Jim Malewitz

Jim Malewitz covers energy for the Tribune. Before arriving, he spent two years covering energy and environmental issues for Stateline, a nonprofit news service in Washington, D.C., where his work also appeared in The Washington Post and Chicago Tribune, among other newspapers. A native of Michigan, Jim has an undergraduate degree from Grinnell College in Iowa, where he played varsity baseball. He also holds a master’s from the University of Iowa, where he helped launch the nonprofit Iowa Center for Public Affairs Journalism. Jim loves tacos and barbecue, making him a good match for Austin’s eating scene. However, he remains on the lookout for great waffles.

Recent Contributions

Eagle Ford Town's Residents Disgusted by Waste Site's Approval

A sign protesting a proposed drilling waste dump near the South Texas town of Nordheim is shown in 2014. The Texas Railroad Commission, charged with only evaluating groundwater effects, approved the waste site plan on May 3, 2016.
A sign protesting a proposed drilling waste dump near the South Texas town of Nordheim is shown in 2014. The Texas Railroad Commission, charged with only evaluating groundwater effects, approved the waste site plan on May 3, 2016.

The Texas Railroad Commission approved a permit for a huge oil and gas waste facility outside of tiny Nordheim, ending one of the first organized protests against industry activity in South Texas’ Eagle Ford Shale.

Texas Lawmaker Warns of Outer Space Death Pulse

Sen. Bob Hall, R-Rockwall, hosts the Texas Grid Security Summit 2016 at the Texas Capitol in Austin on April 27, 2016. The session deals with how to make the power grid safer from electromagnetic radiation attacks nationwide.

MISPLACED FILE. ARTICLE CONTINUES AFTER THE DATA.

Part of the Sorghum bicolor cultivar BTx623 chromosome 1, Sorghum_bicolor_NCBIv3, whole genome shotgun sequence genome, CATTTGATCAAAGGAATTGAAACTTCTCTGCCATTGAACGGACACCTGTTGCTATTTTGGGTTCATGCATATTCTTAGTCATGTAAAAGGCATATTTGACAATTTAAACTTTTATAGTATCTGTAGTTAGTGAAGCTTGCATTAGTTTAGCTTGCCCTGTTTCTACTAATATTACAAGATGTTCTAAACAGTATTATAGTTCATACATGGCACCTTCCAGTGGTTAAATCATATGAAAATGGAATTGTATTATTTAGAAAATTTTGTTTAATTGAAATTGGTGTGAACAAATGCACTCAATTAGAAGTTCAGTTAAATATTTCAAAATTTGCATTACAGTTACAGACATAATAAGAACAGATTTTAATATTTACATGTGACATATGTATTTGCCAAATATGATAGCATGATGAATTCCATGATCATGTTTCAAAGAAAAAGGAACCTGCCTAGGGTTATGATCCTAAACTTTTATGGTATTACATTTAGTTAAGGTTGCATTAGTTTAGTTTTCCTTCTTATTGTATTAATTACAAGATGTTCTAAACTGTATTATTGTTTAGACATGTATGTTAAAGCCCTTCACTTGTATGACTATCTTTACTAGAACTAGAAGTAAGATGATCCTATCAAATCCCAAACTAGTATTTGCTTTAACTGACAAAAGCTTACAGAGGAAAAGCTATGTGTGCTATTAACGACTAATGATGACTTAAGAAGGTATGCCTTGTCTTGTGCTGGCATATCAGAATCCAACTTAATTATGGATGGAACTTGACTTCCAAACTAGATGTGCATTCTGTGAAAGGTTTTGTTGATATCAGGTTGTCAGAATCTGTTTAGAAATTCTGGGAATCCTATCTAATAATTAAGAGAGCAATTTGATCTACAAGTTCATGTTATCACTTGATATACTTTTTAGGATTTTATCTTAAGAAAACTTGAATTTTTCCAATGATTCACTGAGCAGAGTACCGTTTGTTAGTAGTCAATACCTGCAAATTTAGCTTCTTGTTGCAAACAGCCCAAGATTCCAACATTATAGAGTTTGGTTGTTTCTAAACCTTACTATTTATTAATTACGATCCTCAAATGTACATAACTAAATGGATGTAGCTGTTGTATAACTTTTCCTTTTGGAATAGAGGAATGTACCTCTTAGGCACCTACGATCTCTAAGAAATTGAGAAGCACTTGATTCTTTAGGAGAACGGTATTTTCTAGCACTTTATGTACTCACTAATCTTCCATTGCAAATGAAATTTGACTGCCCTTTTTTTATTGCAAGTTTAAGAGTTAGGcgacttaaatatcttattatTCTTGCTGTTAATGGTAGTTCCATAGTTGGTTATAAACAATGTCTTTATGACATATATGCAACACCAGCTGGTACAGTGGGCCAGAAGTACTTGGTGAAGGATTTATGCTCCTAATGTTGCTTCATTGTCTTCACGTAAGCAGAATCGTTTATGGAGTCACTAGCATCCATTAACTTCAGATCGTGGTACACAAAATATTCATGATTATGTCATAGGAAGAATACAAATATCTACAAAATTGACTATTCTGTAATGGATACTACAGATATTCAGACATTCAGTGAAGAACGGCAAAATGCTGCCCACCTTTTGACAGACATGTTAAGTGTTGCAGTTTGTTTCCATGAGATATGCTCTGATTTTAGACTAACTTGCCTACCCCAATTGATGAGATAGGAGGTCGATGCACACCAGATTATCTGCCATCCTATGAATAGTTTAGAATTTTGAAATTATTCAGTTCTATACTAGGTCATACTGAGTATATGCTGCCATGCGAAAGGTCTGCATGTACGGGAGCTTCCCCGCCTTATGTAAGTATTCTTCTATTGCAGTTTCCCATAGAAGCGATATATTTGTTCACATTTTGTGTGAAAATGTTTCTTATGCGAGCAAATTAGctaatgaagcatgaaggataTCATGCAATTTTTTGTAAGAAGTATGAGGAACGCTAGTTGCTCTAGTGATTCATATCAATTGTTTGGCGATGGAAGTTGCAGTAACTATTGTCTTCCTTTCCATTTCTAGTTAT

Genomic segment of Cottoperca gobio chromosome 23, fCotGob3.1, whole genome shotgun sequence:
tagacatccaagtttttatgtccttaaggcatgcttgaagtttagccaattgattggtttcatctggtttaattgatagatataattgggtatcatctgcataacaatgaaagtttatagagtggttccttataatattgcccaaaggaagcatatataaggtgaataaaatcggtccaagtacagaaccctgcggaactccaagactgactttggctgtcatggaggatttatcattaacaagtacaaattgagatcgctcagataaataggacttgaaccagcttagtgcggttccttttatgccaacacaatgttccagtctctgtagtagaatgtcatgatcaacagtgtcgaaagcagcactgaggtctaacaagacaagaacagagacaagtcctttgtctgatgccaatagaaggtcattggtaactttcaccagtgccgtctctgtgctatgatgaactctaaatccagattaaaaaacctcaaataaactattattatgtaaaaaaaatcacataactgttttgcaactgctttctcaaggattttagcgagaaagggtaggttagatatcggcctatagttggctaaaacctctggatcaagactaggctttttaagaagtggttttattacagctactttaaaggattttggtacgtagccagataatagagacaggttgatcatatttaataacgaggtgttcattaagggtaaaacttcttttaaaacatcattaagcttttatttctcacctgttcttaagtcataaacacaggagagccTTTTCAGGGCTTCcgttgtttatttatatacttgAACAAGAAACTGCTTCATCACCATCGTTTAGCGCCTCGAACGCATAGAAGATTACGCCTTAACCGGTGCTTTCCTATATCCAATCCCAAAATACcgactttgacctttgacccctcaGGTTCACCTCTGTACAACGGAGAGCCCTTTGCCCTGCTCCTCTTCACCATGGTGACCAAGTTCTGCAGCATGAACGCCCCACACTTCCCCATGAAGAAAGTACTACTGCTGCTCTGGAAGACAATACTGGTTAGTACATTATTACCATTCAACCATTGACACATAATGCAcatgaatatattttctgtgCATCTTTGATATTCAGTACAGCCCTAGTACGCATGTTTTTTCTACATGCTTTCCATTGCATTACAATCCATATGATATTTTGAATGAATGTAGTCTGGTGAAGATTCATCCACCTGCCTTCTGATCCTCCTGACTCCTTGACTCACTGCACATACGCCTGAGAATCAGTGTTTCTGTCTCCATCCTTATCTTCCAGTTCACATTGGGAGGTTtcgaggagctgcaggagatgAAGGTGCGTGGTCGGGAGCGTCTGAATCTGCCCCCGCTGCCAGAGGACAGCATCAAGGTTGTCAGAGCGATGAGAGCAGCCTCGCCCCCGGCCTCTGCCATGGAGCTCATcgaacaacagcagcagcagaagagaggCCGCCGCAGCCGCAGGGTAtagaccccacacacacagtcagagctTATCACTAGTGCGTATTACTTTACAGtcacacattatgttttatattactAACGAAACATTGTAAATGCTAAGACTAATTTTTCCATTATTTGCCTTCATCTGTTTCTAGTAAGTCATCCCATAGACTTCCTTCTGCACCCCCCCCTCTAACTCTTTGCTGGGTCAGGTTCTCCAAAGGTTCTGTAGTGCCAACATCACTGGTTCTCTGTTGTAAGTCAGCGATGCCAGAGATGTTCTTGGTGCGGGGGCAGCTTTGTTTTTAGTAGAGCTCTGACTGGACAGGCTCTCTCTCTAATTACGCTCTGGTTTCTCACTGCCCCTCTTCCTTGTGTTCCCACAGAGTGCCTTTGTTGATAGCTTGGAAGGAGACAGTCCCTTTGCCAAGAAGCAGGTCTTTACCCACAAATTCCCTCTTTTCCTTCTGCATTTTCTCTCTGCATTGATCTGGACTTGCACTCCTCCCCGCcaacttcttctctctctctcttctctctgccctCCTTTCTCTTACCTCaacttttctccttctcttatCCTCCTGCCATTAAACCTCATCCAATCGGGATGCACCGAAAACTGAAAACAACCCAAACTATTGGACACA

Sen. Bob Hall, R-Rockwall, hosts the Texas Grid Security Summit 2016 at the Texas Capitol in Austin on April 27, 2016. The session deals with how to make the power grid safer from electromagnetic radiation attacks nationwide.

A Texas state senator is redefining scorched-earth politics, trying to make sure Americans — and Texans — are prepared for electromagnetic pulses from space that could spell the end of civilization. 

Child Abuse Case Resurfaces in Railroad Commission Race

A 2011 photo of Melissa and Gary Gates with seven of their 13 children on the Gates' 150-acre property in Richmond, Texas. From left to right: Melissa, Marcus, Gary, Cassie, Sarah, Cynthia, Andy, Raquel and Lexi.
A 2011 photo of Melissa and Gary Gates with seven of their 13 children on the Gates' 150-acre property in Richmond, Texas. From left to right: Melissa, Marcus, Gary, Cassie, Sarah, Cynthia, Andy, Raquel and Lexi.

Sixteen years ago, CPS staffers accused Gary and Melissa Gates of abuse and removed their 13 children from their home. That case fizzled quickly, but the allegations and ensuing legal fight continue to provide fodder for Gates' political opponents.